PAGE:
I’ve rarely felt as terrible after eating something as I did after eating these fries, which I did over the course of 24 hours, though I was just sampling a few fries each, not consuming the entire bag.
It’s probably for the best that certain descriptions didn’t make it into the final edit. Of one particularly bad fry, I wrote: "Tastes like someone from the local prison commissary deep fried powdered mashed potato mix and served the result as a form of culinary revenge on the world that had wronged him"
“I think we’ve had a little bit difficulty connecting to the Bolivians, so one of our challenges is to get local diners to frequent us as happily and as often as people who come from Australia or Europe or the United States.”—Claus Meyer, a co-owner at Noma, talks with Eater’s Amy McKeever about the challenges of Gustu, his restaurant in Bolivia where an extended wine-paired tasting menu costs about $130. That’s much less than a $900 dinner at Noma, but a few dollars more than what Bolivians are used to spending (or can afford to spend) on food.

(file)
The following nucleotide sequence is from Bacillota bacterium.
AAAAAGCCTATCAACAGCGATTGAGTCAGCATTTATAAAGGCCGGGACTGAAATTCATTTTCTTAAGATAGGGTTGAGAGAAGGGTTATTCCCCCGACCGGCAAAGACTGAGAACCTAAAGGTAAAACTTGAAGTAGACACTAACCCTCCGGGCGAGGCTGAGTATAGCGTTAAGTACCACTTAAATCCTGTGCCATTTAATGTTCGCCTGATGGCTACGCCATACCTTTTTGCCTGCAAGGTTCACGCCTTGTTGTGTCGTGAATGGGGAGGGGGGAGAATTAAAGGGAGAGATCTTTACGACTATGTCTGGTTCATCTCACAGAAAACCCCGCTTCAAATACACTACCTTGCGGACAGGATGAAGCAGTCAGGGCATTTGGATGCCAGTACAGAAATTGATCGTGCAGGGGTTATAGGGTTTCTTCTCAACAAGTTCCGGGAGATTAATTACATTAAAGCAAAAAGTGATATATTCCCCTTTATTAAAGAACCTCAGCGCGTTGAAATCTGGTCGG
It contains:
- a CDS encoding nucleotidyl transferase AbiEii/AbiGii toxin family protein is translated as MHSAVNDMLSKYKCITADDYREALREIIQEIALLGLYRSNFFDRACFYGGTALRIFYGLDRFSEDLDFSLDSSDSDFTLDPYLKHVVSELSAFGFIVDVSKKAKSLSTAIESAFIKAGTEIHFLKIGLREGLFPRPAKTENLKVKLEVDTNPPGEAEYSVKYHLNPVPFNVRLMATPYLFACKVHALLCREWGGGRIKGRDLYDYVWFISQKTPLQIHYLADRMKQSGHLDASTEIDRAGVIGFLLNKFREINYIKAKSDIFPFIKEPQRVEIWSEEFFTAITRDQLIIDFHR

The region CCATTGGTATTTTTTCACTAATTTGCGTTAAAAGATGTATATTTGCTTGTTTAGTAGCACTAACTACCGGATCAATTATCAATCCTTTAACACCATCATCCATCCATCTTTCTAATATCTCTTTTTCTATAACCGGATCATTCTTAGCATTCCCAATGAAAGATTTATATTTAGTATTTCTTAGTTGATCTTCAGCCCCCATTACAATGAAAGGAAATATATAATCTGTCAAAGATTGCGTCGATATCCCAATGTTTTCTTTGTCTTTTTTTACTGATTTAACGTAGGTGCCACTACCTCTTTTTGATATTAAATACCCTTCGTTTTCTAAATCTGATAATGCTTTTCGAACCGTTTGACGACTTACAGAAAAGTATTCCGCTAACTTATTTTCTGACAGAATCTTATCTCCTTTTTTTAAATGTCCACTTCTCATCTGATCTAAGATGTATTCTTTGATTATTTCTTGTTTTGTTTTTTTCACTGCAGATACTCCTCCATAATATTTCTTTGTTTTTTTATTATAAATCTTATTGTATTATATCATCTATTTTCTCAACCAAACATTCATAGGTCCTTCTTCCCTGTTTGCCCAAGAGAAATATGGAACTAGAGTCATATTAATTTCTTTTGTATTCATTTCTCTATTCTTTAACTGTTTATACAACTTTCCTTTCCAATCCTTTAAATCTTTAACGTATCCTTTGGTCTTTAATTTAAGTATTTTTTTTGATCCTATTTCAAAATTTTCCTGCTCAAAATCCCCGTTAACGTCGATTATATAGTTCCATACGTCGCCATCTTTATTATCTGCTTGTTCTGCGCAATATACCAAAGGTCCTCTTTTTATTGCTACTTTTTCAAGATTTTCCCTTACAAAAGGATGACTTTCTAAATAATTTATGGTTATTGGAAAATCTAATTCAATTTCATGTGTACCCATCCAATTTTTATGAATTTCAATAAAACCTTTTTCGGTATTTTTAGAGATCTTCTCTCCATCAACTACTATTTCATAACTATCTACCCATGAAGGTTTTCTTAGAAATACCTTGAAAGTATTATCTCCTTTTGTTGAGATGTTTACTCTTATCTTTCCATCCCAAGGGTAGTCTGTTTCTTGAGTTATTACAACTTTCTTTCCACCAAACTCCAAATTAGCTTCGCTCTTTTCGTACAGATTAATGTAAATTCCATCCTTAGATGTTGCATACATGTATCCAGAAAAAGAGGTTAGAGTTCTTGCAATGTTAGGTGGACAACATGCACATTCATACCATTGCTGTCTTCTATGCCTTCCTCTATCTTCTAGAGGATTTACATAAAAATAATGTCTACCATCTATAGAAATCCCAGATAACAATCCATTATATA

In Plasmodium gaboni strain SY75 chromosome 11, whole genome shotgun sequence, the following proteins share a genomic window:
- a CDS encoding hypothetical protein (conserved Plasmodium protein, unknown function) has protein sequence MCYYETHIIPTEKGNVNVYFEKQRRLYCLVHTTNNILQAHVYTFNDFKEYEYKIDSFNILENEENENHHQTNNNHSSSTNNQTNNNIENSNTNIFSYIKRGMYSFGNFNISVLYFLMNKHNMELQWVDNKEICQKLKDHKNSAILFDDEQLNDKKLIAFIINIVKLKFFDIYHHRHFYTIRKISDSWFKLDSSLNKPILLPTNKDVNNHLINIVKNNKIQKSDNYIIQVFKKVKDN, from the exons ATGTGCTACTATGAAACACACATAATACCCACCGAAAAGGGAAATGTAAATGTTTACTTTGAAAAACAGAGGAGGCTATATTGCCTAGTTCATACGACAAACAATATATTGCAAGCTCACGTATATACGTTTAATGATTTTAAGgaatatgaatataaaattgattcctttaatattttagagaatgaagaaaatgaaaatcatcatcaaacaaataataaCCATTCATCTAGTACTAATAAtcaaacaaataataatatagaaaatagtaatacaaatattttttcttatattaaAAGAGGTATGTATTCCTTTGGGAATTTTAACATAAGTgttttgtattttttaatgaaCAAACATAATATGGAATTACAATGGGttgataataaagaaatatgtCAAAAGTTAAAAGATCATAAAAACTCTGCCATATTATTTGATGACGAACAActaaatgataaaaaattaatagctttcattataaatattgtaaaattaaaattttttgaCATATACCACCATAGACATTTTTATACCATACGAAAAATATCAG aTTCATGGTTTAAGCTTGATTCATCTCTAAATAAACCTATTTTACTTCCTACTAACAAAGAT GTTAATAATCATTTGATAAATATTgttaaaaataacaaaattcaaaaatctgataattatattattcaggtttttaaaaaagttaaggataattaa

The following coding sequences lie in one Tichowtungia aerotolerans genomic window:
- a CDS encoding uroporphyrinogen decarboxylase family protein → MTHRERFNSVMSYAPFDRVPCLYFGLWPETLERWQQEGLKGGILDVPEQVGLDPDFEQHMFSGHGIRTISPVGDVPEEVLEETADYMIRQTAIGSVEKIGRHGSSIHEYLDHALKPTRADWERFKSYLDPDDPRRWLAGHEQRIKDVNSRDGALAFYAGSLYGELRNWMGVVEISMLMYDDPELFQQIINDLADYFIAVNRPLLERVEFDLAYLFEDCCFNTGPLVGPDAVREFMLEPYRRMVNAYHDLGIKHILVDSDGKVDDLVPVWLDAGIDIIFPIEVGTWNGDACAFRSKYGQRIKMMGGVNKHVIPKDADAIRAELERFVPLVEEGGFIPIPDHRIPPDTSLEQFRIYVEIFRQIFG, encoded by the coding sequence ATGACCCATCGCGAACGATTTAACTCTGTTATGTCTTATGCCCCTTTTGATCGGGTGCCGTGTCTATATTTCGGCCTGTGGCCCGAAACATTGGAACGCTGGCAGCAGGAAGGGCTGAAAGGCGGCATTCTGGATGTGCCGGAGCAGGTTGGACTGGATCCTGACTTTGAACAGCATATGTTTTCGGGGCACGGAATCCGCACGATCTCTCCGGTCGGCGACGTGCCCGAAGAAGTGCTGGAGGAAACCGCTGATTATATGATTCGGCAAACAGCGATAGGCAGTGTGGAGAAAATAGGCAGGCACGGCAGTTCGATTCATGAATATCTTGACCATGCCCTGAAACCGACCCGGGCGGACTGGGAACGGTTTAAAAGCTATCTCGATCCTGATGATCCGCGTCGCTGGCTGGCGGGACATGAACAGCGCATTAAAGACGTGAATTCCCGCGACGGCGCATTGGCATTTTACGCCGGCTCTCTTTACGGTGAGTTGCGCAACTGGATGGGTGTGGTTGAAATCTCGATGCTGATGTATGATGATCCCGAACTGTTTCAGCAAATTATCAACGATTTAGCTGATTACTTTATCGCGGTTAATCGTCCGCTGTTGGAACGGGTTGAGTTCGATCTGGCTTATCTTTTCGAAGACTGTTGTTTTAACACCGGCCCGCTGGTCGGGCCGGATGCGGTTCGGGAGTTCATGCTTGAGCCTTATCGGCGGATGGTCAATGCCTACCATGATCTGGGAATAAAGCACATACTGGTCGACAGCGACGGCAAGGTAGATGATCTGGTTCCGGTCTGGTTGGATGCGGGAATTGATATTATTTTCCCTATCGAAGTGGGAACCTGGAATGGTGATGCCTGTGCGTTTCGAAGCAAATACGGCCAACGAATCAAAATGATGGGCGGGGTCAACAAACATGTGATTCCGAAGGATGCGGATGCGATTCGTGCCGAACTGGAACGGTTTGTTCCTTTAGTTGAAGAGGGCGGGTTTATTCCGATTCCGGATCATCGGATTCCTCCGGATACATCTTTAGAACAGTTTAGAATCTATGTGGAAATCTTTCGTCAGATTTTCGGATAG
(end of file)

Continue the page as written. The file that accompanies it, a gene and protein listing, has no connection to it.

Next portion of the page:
John Mariani is always one of the earlier critics to file his best new restaurants list; I typically publish my top picks in mid-December for Bloomberg. That said, take a look at Mariani’s writeup, which includes Paul Liebrandt’s The Elm, Ludo Lefebvre’s Trois Mec, Eamon Rockey’s Betony and, somewhat curiously, Shaun Hergatt’s Juni.
“There’s almost never a good reason to eat on a plane. You’ll never feel better after airplane food than before it. I don’t understand people who will accept every single meal on a long flight.”—Anthony Bourdain, in a fine piece on how to travel for Esquire.
Her name was Marcella Hazan. She died this morning with her husband Victor at her side. Click through for a fine 2008 New York Times profile of the couple. This was the lady who showed Americans and Brits that Italian cooking wasn’t just red sauce cooking. May she rest in peace.